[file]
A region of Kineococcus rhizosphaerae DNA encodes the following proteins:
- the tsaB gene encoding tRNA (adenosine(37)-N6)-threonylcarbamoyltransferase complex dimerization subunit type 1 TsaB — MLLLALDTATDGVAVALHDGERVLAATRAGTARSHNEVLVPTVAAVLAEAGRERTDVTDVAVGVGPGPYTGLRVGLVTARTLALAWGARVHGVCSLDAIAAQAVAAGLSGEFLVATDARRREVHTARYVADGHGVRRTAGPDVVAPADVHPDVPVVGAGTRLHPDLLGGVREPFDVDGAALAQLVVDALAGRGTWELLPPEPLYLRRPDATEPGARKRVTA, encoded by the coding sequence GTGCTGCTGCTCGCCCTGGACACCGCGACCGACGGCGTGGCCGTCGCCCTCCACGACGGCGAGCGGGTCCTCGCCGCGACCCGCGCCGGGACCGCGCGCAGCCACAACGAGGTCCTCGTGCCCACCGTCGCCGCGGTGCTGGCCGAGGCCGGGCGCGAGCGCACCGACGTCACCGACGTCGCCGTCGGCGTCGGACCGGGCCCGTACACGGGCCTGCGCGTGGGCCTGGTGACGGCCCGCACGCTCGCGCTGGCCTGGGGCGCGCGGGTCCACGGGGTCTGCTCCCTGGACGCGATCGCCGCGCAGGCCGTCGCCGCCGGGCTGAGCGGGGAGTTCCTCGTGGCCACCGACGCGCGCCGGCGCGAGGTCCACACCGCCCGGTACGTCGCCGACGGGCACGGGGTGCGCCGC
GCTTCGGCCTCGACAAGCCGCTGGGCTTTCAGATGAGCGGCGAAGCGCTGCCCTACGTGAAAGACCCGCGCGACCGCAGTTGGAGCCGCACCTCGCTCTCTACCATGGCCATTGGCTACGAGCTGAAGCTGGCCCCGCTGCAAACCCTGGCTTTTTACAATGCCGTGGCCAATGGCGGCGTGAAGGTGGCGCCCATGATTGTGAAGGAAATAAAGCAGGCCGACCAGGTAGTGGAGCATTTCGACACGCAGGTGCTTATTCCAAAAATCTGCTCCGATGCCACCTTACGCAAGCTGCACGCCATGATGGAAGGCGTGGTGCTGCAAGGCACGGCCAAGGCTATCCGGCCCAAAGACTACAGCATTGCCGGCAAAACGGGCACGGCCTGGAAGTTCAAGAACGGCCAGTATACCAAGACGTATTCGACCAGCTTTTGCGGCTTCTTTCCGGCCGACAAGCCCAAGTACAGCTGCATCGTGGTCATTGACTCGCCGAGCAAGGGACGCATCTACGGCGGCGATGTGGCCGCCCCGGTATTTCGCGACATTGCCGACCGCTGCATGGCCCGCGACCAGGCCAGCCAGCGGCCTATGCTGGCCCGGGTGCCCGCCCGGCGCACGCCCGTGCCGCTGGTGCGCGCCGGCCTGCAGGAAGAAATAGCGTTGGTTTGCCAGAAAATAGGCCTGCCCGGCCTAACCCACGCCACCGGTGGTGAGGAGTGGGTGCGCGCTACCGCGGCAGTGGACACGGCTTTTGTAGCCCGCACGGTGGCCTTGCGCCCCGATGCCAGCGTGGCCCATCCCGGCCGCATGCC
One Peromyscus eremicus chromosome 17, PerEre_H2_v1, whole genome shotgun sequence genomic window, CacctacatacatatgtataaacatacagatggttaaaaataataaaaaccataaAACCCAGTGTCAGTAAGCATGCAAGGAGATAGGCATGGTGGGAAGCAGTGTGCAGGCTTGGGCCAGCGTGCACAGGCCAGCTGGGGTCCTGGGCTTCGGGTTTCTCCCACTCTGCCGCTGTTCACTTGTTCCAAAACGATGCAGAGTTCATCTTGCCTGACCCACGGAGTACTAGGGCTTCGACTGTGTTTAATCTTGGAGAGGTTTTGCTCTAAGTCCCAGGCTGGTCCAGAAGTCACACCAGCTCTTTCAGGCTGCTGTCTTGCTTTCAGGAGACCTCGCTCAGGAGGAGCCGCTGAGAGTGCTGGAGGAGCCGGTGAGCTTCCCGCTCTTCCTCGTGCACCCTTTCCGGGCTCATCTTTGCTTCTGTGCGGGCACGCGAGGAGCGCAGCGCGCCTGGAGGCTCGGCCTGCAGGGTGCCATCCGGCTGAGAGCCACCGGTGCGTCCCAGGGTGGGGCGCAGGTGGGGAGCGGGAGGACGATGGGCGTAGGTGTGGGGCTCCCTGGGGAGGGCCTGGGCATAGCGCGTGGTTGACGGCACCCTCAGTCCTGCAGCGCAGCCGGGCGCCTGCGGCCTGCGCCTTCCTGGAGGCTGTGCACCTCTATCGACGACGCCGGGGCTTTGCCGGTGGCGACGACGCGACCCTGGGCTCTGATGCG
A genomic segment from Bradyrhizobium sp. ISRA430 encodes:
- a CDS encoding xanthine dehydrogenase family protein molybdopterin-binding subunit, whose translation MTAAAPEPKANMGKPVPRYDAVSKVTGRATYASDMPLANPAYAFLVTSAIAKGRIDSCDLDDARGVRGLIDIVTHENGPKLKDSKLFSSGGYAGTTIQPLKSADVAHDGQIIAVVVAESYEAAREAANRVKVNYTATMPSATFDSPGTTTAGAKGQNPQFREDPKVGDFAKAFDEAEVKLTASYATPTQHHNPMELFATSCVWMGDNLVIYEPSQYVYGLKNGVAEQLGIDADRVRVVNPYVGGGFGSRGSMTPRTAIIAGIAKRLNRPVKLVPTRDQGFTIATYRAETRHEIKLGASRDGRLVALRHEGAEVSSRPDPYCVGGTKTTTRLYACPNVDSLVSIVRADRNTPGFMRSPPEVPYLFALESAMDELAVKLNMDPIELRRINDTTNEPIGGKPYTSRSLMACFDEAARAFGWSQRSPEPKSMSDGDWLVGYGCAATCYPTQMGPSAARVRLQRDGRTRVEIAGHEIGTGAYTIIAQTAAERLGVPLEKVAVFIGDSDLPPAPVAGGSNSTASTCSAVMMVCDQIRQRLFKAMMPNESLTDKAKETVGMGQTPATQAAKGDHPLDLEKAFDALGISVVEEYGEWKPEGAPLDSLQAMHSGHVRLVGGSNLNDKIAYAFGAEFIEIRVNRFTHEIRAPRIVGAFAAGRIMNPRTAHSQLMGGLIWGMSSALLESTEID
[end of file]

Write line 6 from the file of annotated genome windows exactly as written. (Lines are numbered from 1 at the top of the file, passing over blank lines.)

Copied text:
- a CDS encoding xanthine dehydrogenase family protein molybdopterin-binding subunit, whose translation MTAAAPEPKANMGKPVPRYDAVSKVTGRATYASDMPLANPAYAFLVTSAIAKGRIDSCDLDDARGVRGLIDIVTHENGPKLKDSKLFSSGGYAGTTIQPLKSADVAHDGQIIAVVVAESYEAAREAANRVKVNYTATMPSATFDSPGTTTAGAKGQNPQFREDPKVGDFAKAFDEAEVKLTASYATPTQHHNPMELFATSCVWMGDNLVIYEPSQYVYGLKNGVAEQLGIDADRVRVVNPYVGGGFGSRGSMTPRTAIIAGIAKRLNRPVKLVPTRDQGFTIATYRAETRHEIKLGASRDGRLVALRHEGAEVSSRPDPYCVGGTKTTTRLYACPNVDSLVSIVRADRNTPGFMRSPPEVPYLFALESAMDELAVKLNMDPIELRRINDTTNEPIGGKPYTSRSLMACFDEAARAFGWSQRSPEPKSMSDGDWLVGYGCAATCYPTQMGPSAARVRLQRDGRTRVEIAGHEIGTGAYTIIAQTAAERLGVPLEKVAVFIGDSDLPPAPVAGGSNSTASTCSAVMMVCDQIRQRLFKAMMPNESLTDKAKETVGMGQTPATQAAKGDHPLDLEKAFDALGISVVEEYGEWKPEGAPLDSLQAMHSGHVRLVGGSNLNDKIAYAFGAEFIEIRVNRFTHEIRAPRIVGAFAAGRIMNPRTAHSQLMGGLIWGMSSALLESTEID